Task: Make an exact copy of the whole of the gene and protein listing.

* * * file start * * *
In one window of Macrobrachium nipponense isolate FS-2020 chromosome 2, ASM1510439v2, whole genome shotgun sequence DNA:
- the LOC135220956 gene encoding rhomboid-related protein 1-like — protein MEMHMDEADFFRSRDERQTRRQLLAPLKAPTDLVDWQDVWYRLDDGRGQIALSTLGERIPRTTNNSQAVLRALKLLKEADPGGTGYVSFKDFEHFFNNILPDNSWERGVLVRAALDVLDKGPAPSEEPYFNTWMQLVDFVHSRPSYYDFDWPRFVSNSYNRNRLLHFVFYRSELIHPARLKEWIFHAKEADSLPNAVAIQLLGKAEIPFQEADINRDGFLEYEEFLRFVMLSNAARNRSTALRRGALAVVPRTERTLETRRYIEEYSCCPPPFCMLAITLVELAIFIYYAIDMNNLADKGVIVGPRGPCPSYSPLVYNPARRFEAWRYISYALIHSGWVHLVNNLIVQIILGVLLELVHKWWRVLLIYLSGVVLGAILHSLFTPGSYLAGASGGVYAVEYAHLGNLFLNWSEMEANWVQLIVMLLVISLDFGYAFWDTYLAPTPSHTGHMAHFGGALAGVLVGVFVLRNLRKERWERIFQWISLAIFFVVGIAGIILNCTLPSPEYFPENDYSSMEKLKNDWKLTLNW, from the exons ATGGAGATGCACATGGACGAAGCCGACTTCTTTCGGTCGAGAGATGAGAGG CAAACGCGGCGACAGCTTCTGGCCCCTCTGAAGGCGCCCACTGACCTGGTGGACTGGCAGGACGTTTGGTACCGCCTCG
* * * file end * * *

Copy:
In one window of Macrobrachium nipponense isolate FS-2020 chromosome 2, ASM1510439v2, whole genome shotgun sequence DNA:
- the LOC135220956 gene encoding rhomboid-related protein 1-like — protein MEMHMDEADFFRSRDERQTRRQLLAPLKAPTDLVDWQDVWYRLDDGRGQIALSTLGERIPRTTNNSQAVLRALKLLKEADPGGTGYVSFKDFEHFFNNILPDNSWERGVLVRAALDVLDKGPAPSEEPYFNTWMQLVDFVHSRPSYYDFDWPRFVSNSYNRNRLLHFVFYRSELIHPARLKEWIFHAKEADSLPNAVAIQLLGKAEIPFQEADINRDGFLEYEEFLRFVMLSNAARNRSTALRRGALAVVPRTERTLETRRYIEEYSCCPPPFCMLAITLVELAIFIYYAIDMNNLADKGVIVGPRGPCPSYSPLVYNPARRFEAWRYISYALIHSGWVHLVNNLIVQIILGVLLELVHKWWRVLLIYLSGVVLGAILHSLFTPGSYLAGASGGVYAVEYAHLGNLFLNWSEMEANWVQLIVMLLVISLDFGYAFWDTYLAPTPSHTGHMAHFGGALAGVLVGVFVLRNLRKERWERIFQWISLAIFFVVGIAGIILNCTLPSPEYFPENDYSSMEKLKNDWKLTLNW, from the exons ATGGAGATGCACATGGACGAAGCCGACTTCTTTCGGTCGAGAGATGAGAGG CAAACGCGGCGACAGCTTCTGGCCCCTCTGAAGGCGCCCACTGACCTGGTGGACTGGCAGGACGTTTGGTACCGCCTCG